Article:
I believe in myself and that I am more than a mistake I made. I am willing to tackle whatever obstacles come my way because life, for me, does not make sense outside of a white coat. My faith in God and my intentions, matched with consistent effort, will be the real determinant of my future.

My message to my peers trying to navigate their own professional goals is that you will also confront obstacles and people not so agreeable. You may question who you are and whether you are deserving; you are. If you have a vision and you’re unwilling to compromise it, persist and find ways—not excuses. If you cannot find a door to opportunity, build one. Dealing with the aftermath of incarceration is teaching me that if you can’t find a place for yourself, you make a space for yourself.

I have spent way too much time trying to figure out how many ways to apologize when I know that the best apology is changed behavior.

4 thoughts on “The Ex-Inmate’s Question to Society: How Many More Ways Can We Apologize?

  1. This is such an honest and well overdue point of view…. what is the point of reformation in the prison system, if people are unable to become genuinely apart of society again in at least almost every way…. if one is truly reformed, they deserve a chance just like everyone else.

    • I have SO been looking forward to this piece, and it was well worth the wait! Continue to make ways, you deserve it!

  2. True indeed. We return and we are Free-iish. There won’t be a time where the nature of our crime will change because what’s done is done but we can always change the nature of ourselves. The idea of a background check lets you know that your past matters as much as your future. One thing I can say about those that are truly on the mission to be better is that we will not ever quit and neither should you. You will preserve. It’s A Process….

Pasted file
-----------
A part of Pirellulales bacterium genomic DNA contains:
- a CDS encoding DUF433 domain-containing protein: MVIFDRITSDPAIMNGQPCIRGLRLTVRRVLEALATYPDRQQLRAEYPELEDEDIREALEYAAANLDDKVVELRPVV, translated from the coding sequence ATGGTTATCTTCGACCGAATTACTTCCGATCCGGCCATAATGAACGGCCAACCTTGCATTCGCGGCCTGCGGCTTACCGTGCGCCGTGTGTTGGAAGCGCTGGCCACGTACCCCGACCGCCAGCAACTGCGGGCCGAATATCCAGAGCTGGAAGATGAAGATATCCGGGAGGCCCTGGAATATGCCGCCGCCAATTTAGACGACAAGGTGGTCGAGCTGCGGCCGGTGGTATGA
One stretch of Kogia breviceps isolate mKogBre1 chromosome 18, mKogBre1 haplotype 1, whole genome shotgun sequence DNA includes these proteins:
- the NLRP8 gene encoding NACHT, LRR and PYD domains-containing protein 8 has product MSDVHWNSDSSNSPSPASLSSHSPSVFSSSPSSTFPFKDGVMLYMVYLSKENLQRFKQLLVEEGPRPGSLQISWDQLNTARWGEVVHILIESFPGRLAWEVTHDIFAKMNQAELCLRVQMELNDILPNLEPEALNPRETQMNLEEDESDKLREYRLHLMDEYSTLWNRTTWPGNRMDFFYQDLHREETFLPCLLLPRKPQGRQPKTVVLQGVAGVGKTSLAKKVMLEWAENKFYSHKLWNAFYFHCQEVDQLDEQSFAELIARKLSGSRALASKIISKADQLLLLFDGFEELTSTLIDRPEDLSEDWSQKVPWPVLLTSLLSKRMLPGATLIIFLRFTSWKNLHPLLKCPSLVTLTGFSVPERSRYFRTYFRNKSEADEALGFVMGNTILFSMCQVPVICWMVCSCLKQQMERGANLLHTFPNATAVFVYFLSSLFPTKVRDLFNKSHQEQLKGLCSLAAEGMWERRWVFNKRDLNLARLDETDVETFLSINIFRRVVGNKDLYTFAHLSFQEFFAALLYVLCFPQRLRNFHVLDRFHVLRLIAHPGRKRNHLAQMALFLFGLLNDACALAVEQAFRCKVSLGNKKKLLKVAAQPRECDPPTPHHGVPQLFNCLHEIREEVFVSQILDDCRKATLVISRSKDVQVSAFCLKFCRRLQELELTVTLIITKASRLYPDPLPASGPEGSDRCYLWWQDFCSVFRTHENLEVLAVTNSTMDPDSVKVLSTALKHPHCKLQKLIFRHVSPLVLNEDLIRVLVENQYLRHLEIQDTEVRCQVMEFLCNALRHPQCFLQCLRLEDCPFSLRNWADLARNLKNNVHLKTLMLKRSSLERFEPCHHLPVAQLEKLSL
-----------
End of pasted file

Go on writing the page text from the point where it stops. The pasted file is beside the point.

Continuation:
3. At the end of this missive, where the author says, “If you cannot find a door to opportunity, build one,” I sense the same fervour I had after my release from prison set me up with several failed opportunities. I found out just how damming American society can be towards felons, thereby creating a sub class of people. What I realized is that America was built on the same atrocities that they damn former felons for, which is brutality and pillaging. I realized also that they never saw fit to apologize to the “Native Americans”–many of whom have decents still bottled up on reservations–or Blacks, or any of the other peoples the four fathers of this country stepped upon on its way to becoming a superpower. I then realized I am a product of that environment, and that I have no need to apologize either. All I need to do is just move forward as if nothing ever happened, and just become exactly what society taught us to be; an unrelenting capitalist. I began starting companies, rather then seeking to be employed by other unrelenting capitalist. Now I have two companies thriving and a technological advancement underway that will be business number three. So my answer to this author is stop apologizing. These people don’t care about that because your past behaviors are the foundation of the land in which we live–and likely where the first dollars that went into building those hospitals came from. Start your own PC (Professional Corporation) and create jobs for others who will be faced with a need to make capital from a group of people who act as though we formerly incarcerated persons did something other than what our society taught us. Then you not only will have that white coat on, but you will also be shrouded in a cloak of true freedom. Because the fact of the matter is: Sovereign immunity is an entitlement only derived through the establishment of corporations, LLCs, sole proprietorships, and partnerships. Get that education, and then establish a company doing what you love to do. If you cannot get the necessary licenses to begin your company alone, then network amongst your classmates to find someone who can secure those licences and offer her the job of being acting administrative doctor. Good luck sister.